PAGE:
Efficacy of traditional maize (Zea mays L.) seed storage methods in western Kenya.
AbstractSeed security is key to the attainment of household food security among resource poor farmers in developing countries. In a baseline survey carried out in Siaya and Busia Districts of Western Kenya, storage was identified as a priority problem facing onfarm seed production. During the survey, it was found that about 80% of the farmers produce and store their own seeds for planting in the next cropping season. During this process of seed saving, farmers reported some decline in seed quality thus leading
to poor germination and eventually poor yields. A storage experiment was, therefore, set up with the objective of improving the efficacy of traditional maize seed storage methods in maintaining seed viability and vigour as compared to some improved ones. The traditional methods included hanging cobs over the fireplace and storing in gunny bags with cow dung ash as the seed treatment. These were compared with seed
treatment using Mortein Doom®, a modern seed protectant and cow dung ash; in both cases seeds were stored in airtight containers. These treatments were applied on two maize varieties: Rachar, a local variety and Maseno Double Cobber, an improved variety and the experiment was carried out in the houses of four farmers. Quality analysis of the seeds was done first before storage and then after three and six months of storage. The results indicate that the traditional methods had the poorest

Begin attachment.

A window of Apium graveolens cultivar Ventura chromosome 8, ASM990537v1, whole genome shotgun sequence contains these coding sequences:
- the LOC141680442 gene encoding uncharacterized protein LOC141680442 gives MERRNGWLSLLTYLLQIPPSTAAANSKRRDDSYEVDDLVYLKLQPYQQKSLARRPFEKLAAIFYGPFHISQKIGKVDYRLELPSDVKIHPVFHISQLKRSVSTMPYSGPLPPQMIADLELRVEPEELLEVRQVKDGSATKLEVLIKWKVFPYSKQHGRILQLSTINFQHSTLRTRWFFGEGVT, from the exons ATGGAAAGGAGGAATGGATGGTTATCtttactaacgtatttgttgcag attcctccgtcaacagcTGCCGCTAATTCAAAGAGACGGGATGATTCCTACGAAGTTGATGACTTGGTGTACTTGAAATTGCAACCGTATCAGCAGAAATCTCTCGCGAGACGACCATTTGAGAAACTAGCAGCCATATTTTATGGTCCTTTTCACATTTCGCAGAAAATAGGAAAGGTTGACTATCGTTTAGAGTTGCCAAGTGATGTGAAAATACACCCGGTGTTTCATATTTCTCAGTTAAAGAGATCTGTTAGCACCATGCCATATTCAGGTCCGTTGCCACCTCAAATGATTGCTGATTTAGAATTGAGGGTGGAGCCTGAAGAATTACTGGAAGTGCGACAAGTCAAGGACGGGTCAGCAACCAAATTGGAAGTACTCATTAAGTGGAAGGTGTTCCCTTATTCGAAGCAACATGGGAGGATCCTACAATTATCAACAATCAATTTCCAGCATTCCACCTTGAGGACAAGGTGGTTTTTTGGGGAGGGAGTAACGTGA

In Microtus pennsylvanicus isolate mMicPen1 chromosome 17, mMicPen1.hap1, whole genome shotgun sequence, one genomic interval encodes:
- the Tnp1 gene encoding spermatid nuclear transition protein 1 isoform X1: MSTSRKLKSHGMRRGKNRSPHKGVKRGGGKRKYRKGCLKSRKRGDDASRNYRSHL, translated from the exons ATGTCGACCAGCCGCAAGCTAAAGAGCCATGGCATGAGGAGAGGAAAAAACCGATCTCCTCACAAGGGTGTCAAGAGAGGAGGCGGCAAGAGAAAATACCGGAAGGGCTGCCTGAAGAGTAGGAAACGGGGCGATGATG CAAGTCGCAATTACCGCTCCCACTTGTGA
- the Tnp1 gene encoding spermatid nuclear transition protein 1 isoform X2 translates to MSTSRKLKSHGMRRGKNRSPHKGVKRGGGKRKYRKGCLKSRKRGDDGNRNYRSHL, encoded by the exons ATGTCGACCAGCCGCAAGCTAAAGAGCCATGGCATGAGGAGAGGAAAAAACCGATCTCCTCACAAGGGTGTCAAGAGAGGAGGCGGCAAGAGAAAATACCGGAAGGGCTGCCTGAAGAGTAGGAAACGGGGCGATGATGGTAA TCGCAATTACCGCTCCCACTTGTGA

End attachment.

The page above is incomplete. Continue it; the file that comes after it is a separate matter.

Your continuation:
performance. They had significantly lower vigour after three and six months’ storage and recorded significantly higher insect damage. Seeds hung above the fireplace had the highest insect damage and this was about 99% higher than the damage recorded for seeds treated with ash and stored in airtight plastic containers. Seeds hung above the fireplace also had significantly higher moisture content increase. The best
treatment was storage in airtight containers with either Mortein Doom® or cow dung ash as the seed treatment. Genetic differences in storability between the 2 varieties were not observed. This study concluded that the principle of airtight, though not new, should be used to design low cost seed storage containers for resource-poor farmers which will result in better seed quality. The study further shows that cow dung which is freely available in most homesteads is a good seed protectant and is effective in
maintaining seed quality in storage. Cow dung ash should therefore be combined with air tight storage to increase the seed longevity.
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